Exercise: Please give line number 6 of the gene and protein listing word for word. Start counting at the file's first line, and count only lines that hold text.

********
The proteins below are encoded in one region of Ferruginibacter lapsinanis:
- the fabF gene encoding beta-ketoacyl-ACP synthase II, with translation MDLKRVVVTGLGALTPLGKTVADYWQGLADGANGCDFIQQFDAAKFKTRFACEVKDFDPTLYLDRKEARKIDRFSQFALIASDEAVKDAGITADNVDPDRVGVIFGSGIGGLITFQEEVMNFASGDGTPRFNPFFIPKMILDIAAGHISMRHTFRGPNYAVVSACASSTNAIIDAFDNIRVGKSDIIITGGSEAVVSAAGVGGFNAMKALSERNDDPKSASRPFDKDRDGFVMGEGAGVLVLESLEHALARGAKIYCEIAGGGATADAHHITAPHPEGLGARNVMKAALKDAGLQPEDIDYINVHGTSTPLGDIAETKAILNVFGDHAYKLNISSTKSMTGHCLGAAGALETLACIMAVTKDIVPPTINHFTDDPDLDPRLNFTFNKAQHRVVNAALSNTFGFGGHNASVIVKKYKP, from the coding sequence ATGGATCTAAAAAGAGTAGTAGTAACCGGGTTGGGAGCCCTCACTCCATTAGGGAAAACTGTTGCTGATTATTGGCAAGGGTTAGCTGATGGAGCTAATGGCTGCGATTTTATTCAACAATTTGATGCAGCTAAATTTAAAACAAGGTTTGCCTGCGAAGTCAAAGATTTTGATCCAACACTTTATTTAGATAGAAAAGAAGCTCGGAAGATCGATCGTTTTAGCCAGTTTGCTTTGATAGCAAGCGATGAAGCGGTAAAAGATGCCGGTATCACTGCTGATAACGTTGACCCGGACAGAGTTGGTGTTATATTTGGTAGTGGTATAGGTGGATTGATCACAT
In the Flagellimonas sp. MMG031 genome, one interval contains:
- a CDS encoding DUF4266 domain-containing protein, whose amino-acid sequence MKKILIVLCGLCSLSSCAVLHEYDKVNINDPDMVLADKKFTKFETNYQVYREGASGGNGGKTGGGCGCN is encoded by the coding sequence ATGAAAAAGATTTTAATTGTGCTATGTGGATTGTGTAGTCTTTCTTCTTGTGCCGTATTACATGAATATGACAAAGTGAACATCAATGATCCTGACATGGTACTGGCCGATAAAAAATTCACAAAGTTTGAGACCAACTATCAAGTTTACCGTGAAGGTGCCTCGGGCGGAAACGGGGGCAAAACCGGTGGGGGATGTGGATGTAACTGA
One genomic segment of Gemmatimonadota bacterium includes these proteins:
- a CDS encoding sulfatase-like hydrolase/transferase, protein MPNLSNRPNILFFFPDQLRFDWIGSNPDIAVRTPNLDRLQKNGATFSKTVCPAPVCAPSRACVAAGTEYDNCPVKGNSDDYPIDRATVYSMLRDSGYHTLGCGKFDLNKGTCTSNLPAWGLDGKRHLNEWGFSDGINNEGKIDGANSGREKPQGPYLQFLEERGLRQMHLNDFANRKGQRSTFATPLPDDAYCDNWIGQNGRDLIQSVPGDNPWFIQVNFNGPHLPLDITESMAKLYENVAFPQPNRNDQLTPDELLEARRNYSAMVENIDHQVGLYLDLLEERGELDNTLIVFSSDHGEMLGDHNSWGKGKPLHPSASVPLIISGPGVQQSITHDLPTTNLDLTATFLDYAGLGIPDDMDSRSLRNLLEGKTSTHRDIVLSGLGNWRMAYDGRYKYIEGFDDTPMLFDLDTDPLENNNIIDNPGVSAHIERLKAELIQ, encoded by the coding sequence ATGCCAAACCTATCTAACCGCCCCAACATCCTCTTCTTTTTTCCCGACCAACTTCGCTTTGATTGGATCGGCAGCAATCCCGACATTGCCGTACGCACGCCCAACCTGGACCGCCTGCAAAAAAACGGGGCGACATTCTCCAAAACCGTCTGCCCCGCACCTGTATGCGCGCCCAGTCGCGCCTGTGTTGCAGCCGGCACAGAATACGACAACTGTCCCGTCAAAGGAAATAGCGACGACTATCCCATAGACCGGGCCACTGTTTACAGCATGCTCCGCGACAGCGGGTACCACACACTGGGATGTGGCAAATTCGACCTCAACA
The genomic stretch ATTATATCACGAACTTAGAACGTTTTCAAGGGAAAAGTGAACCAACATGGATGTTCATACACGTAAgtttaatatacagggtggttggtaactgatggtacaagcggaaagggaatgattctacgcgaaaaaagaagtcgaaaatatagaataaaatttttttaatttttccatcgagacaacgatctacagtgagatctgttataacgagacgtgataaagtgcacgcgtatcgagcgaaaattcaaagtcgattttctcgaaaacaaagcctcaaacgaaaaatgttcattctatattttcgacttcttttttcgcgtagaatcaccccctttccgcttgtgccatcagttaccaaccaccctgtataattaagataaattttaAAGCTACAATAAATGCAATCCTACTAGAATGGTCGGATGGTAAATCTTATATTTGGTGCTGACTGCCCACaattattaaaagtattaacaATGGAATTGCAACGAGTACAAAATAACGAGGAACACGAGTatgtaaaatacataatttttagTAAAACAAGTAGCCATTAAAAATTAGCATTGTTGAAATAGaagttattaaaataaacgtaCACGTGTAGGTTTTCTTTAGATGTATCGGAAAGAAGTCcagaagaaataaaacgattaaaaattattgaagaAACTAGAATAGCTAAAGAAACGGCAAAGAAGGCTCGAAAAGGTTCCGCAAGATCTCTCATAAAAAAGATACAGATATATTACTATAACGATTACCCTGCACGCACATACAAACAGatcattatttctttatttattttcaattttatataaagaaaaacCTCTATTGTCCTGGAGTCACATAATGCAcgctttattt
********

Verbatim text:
- a CDS encoding sulfatase-like hydrolase/transferase, protein MPNLSNRPNILFFFPDQLRFDWIGSNPDIAVRTPNLDRLQKNGATFSKTVCPAPVCAPSRACVAAGTEYDNCPVKGNSDDYPIDRATVYSMLRDSGYHTLGCGKFDLNKGTCTSNLPAWGLDGKRHLNEWGFSDGINNEGKIDGANSGREKPQGPYLQFLEERGLRQMHLNDFANRKGQRSTFATPLPDDAYCDNWIGQNGRDLIQSVPGDNPWFIQVNFNGPHLPLDITESMAKLYENVAFPQPNRNDQLTPDELLEARRNYSAMVENIDHQVGLYLDLLEERGELDNTLIVFSSDHGEMLGDHNSWGKGKPLHPSASVPLIISGPGVQQSITHDLPTTNLDLTATFLDYAGLGIPDDMDSRSLRNLLEGKTSTHRDIVLSGLGNWRMAYDGRYKYIEGFDDTPMLFDLDTDPLENNNIIDNPGVSAHIERLKAELIQ, encoded by the coding sequence ATGCCAAACCTATCTAACCGCCCCAACATCCTCTTCTTTTTTCCCGACCAACTTCGCTTTGATTGGATCGGCAGCAATCCCGACATTGCCGTACGCACGCCCAACCTGGACCGCCTGCAAAAAAACGGGGCGACATTCTCCAAAACCGTCTGCCCCGCACCTGTATGCGCGCCCAGTCGCGCCTGTGTTGCAGCCGGCACAGAATACGACAACTGTCCCGTCAAAGGAAATAGCGACGACTATCCCATAGACCGGGCCACTGTTTACAGCATGCTCCGCGACAGCGGGTACCACACACTGGGATGTGGCAAATTCGACCTCAACA